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McConkey, William Victor: Home

by Leander A. Keim

Abstract - Summary

William Victor McConkey (1905-1993) served a decade at Berea College in the Woodcraft Department and afterwards held a long and successful career at the U.S. Public Health Services Hospital in Lexington, Kentucky. McConkey oversaw the Woodcraft Department in the rehabilitation branch of the clinic that was an early effort by the United States Government to research and find treatment for opioid addiction. He and his wife, Anna (Roberts) McConkey, were married in 1931, the year that Anna earned her B.A. from Berea College. The couple had two daughters and lived for most of the time in Lexington, Kentucky. In addition to being a part of the woodcraft movement, McConkey held positions with community organizations such as Boy Scouts, and the Presbyterian Church.

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Early Life

           William Victor McConkey was one of eight children of William A. and Mollie McConkey. He was born April 18, 1905 in  Salt Lick, Braxton County, West Virginia.  His Berea transcript indicates that he attended some high school in Burnsville, West Virginia, in 1922.

Berea Affiliations

 Photograph of Victor McConkey making a "Berea Basket", photo by Doris Ulmann, ca. 1933.           McConkey arrived in Berea around 1926 and attended the Berea Academy.    McConkey graduated from the Academy in 1929. In 1930, he became an employee in Berea's Woodcraft Department. By June 1931, he was Foreman of the Cabinet Shop in the Berea Woodcraft Department.  While working at Berea, McConkey may have also studied or considered studying at Peabody College in Nashville, as his records show a transcript being sent there in 1935.  While living and working in Berea, McConkey was also active in Union Church.

            Early in June of 1931, McConkey married Anna Katherine Roberts, daughter of Mr. and Mrs. E. L. Roberts of Jackson Street, Berea. Their wedding took place in Covington, Kentucky, at a friend's residence. Anna earned an A.B. in French from Berea College in 1931. Berea's Alumnus magazine notes the birth of a daughter, Lois Katherine, on November 13th of 1936. The March 1954 edition of the Alumnus  mentions the McConkey's as having two daughters.

Post Berea

            In September 1940, McConkey was hired as Industrial Superintendent of Woodcraft at the U.S. Public Health Service Hospital in Lexington, Kentucky.  The hospital had recently opened as a state-of-the-art Federal incarceration/rehabilitation/research facility for treatment of addiction. It's woodcraft program, which McConkey managed for many years, was designed to help recovering addicts to learn a trade and to regain some measure of productivity. During this time, McConkey built furniture for Lyndon B. Johnson's White House and several large conference tables for the Executive Office Building in Washington. Subsequently, McConkey served as Chairman of the Building and Expansion Program.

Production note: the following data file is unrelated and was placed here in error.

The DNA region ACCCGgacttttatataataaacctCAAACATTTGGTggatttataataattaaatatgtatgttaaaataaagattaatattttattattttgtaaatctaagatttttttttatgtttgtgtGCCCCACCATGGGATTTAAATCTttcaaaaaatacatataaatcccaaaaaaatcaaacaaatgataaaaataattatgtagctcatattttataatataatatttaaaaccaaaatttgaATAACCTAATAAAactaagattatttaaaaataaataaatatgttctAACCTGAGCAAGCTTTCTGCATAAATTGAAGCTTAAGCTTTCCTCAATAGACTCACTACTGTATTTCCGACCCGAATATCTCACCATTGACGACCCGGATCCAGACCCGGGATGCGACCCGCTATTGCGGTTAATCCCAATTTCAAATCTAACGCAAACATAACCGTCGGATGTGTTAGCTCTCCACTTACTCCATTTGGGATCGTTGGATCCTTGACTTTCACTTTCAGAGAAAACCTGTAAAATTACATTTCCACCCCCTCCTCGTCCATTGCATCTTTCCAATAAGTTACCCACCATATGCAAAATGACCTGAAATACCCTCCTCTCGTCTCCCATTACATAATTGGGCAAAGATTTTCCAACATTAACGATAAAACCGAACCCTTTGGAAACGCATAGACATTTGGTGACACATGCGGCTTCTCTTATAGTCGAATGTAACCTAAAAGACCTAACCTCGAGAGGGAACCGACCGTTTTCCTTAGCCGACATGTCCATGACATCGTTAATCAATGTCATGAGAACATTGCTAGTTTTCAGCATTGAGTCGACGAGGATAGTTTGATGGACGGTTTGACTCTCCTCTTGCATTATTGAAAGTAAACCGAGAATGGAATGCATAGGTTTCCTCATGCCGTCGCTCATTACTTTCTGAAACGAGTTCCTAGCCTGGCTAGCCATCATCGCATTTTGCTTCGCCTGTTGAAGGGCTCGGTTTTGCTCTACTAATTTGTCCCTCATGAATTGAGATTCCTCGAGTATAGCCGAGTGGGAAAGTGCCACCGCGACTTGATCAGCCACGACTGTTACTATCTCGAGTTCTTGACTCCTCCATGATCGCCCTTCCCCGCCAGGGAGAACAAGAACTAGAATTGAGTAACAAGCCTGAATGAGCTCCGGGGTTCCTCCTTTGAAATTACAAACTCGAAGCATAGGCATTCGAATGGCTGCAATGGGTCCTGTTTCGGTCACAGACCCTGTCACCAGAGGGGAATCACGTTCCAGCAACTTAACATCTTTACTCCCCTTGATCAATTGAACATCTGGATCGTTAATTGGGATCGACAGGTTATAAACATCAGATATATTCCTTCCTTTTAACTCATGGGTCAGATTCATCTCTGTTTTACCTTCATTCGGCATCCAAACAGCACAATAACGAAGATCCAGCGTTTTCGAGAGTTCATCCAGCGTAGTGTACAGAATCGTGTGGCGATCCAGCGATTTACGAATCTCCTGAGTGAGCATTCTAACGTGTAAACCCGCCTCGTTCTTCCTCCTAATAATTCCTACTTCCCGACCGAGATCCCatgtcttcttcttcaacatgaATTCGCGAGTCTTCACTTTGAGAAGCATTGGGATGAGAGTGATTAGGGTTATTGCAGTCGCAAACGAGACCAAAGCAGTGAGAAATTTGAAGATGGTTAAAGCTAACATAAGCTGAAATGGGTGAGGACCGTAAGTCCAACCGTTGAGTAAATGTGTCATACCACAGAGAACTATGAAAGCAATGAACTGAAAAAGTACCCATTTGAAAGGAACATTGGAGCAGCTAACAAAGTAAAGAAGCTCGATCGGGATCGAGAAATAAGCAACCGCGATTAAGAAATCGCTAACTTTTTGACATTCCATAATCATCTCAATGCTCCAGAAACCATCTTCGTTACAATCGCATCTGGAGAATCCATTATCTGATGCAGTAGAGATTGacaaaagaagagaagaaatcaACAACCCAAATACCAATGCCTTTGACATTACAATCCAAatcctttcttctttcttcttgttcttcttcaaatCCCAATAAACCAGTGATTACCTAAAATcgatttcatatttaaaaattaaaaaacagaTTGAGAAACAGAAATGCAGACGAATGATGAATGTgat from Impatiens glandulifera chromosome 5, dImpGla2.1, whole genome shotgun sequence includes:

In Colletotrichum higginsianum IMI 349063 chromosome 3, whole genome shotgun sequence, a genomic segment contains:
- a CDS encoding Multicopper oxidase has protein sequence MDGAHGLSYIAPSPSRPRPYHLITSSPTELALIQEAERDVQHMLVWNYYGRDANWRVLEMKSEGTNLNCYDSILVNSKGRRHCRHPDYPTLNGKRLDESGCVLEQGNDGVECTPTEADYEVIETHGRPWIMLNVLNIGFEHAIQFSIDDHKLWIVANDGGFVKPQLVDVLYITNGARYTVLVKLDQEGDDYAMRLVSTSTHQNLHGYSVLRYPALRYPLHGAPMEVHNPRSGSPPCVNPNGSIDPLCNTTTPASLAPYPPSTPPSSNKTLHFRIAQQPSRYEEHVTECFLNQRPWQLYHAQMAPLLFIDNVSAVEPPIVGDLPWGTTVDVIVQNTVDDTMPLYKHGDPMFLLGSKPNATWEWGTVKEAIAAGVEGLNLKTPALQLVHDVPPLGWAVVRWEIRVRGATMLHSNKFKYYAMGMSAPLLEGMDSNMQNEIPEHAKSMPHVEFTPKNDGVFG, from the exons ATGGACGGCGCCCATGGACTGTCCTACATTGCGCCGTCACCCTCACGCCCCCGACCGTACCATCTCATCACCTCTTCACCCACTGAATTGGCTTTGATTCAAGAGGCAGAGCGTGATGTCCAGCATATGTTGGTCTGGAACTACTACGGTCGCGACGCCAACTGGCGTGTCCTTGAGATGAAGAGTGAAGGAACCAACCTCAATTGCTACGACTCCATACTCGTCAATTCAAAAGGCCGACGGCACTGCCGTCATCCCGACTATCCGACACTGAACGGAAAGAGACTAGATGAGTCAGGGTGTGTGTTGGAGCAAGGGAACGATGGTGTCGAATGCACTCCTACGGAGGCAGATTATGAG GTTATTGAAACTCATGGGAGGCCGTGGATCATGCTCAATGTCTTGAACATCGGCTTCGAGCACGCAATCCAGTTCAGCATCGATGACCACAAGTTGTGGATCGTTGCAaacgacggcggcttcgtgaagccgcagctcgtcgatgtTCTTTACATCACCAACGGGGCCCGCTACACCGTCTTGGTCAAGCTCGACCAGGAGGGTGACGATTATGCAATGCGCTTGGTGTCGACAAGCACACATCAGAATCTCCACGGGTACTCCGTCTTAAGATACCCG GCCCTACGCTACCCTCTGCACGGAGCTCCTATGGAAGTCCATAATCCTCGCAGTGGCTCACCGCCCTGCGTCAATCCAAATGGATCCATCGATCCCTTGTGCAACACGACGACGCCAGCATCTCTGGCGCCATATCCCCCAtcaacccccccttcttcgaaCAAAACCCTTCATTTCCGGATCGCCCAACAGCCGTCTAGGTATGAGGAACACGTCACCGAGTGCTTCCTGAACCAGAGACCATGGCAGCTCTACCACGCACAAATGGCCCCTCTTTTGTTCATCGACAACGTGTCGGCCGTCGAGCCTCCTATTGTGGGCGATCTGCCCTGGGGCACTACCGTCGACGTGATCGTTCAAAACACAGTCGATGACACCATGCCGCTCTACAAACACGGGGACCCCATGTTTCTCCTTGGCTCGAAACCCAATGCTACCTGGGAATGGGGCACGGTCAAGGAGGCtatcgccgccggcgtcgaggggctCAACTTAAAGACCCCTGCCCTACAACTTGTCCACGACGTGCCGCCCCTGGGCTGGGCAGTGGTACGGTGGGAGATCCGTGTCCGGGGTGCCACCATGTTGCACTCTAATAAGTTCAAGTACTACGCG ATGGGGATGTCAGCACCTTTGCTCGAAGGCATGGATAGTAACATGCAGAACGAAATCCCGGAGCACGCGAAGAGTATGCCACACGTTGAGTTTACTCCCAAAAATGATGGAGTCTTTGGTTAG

McConkey was active Scouting for most of his life.  In 1936, he became Scout Master of Troop 51 in Berea.  Later he served on the district committee.  He also served as Trustee for the Second Presbyterian Church in Lexington. During World War II, the couple relocated to Louisville where McConkey was employed at the Mengel Corporation (1942). At an unspecified date, the couple returned to Lexington where McConkey continued his work at the Public Health Service Hospital.  

Later Years

            Near his retirement from Public Health Services in 1973, McConkey was commissioned a Kentucky Colonel in recognition of 42 years of community service. Particularly noted were his efforts in rehabilitative work at the Clinical Research Center, a branch of the Public Health Services in Lexington, from which McConkey retired. At his retirement, he is noted as being a member of the Exchange Club. Victor McConkey died in Lexington in February of 1993.  

Sources

Berea Alumnus Magazine. Vol. 7, no. 3, 1936, pp. 84.  Vol. 11, no. 1, 1940, pp. 26.  Vol. 13, no. 3, 1942, pp. 91.  Vol. 24, no. 6, 1954, pp. 86.  Vol. 28, no. 1, 1957, pp. 7.    Vol. 44, no. 2, 1973, pp. 30,31.

Berea College Enrollment and Grade Records. Archives and Special Collections.

Brook, Pete. "The Astonishing Treatments and Research at a Mid-Century Prison Hospital." Medium. 9 February 2017. Accessed 9 August 2017. <https://medium.com/@brookpete/the-astonishing-treatments-and-research-at-a-mid-century-prison-hospital-2e89172a99f0>.

"McConkey-Roberts." [Berea Citizen], 4 June 1931, issue 32, pp. 5, column 1, 1931.

"Scouts Elect New Leader." [Berea Citizen], 27 August 1936, issue 38, pp. 1, col. 5.

U. S. Government. Census Bureau. 14th U.S. Census, 1920.  Supervision district no. 3,   enumeration district no. 13, sheet no. 3A, Enumerator 6265. Salt Lick District,        Braxton County, West Virginia. Retrieved from     https://familysearch.org/ark:/61903/3:1:33SQ-GRFM- K7T?i=4&cc=1488411.  Accessed 9 August, 2017.

Weiss,  Erin M.  "A New Deal for Junkies. Changing Perceptions of Addiction and Treatment, 1935-1974." Philologia. Ed. Phillip Murillas. Vol. 3. Accessed 9 August 2017. <https://philologiavt.org/index.php/philologia/article/view/70/37>.

 

 

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